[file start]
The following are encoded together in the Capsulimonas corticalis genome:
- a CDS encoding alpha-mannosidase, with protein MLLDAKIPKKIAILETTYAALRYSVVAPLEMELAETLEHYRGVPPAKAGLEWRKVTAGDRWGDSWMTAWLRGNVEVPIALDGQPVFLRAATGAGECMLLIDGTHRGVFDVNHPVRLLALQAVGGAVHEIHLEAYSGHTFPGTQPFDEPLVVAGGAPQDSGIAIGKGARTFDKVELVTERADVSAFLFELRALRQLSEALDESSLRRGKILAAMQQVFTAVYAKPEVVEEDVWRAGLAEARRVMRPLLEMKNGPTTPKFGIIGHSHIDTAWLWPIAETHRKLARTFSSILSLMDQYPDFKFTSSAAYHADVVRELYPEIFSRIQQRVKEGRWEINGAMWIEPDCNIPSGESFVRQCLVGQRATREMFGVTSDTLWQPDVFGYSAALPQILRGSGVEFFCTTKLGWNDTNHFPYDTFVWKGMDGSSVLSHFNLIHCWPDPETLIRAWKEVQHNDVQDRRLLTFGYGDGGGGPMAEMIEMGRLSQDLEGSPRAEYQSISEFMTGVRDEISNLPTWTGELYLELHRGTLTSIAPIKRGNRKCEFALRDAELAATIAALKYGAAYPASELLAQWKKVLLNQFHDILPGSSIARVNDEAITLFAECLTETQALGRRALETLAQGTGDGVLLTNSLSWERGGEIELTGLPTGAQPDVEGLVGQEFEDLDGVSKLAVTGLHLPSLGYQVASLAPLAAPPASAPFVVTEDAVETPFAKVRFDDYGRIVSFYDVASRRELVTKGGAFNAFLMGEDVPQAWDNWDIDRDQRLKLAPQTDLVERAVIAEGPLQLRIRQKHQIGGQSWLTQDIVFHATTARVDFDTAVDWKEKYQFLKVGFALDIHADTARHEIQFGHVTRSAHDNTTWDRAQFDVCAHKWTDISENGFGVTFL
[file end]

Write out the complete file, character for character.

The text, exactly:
The following are encoded together in the Capsulimonas corticalis genome:
- a CDS encoding alpha-mannosidase, with protein MLLDAKIPKKIAILETTYAALRYSVVAPLEMELAETLEHYRGVPPAKAGLEWRKVTAGDRWGDSWMTAWLRGNVEVPIALDGQPVFLRAATGAGECMLLIDGTHRGVFDVNHPVRLLALQAVGGAVHEIHLEAYSGHTFPGTQPFDEPLVVAGGAPQDSGIAIGKGARTFDKVELVTERADVSAFLFELRALRQLSEALDESSLRRGKILAAMQQVFTAVYAKPEVVEEDVWRAGLAEARRVMRPLLEMKNGPTTPKFGIIGHSHIDTAWLWPIAETHRKLARTFSSILSLMDQYPDFKFTSSAAYHADVVRELYPEIFSRIQQRVKEGRWEINGAMWIEPDCNIPSGESFVRQCLVGQRATREMFGVTSDTLWQPDVFGYSAALPQILRGSGVEFFCTTKLGWNDTNHFPYDTFVWKGMDGSSVLSHFNLIHCWPDPETLIRAWKEVQHNDVQDRRLLTFGYGDGGGGPMAEMIEMGRLSQDLEGSPRAEYQSISEFMTGVRDEISNLPTWTGELYLELHRGTLTSIAPIKRGNRKCEFALRDAELAATIAALKYGAAYPASELLAQWKKVLLNQFHDILPGSSIARVNDEAITLFAECLTETQALGRRALETLAQGTGDGVLLTNSLSWERGGEIELTGLPTGAQPDVEGLVGQEFEDLDGVSKLAVTGLHLPSLGYQVASLAPLAAPPASAPFVVTEDAVETPFAKVRFDDYGRIVSFYDVASRRELVTKGGAFNAFLMGEDVPQAWDNWDIDRDQRLKLAPQTDLVERAVIAEGPLQLRIRQKHQIGGQSWLTQDIVFHATTARVDFDTAVDWKEKYQFLKVGFALDIHADTARHEIQFGHVTRSAHDNTTWDRAQFDVCAHKWTDISENGFGVTFL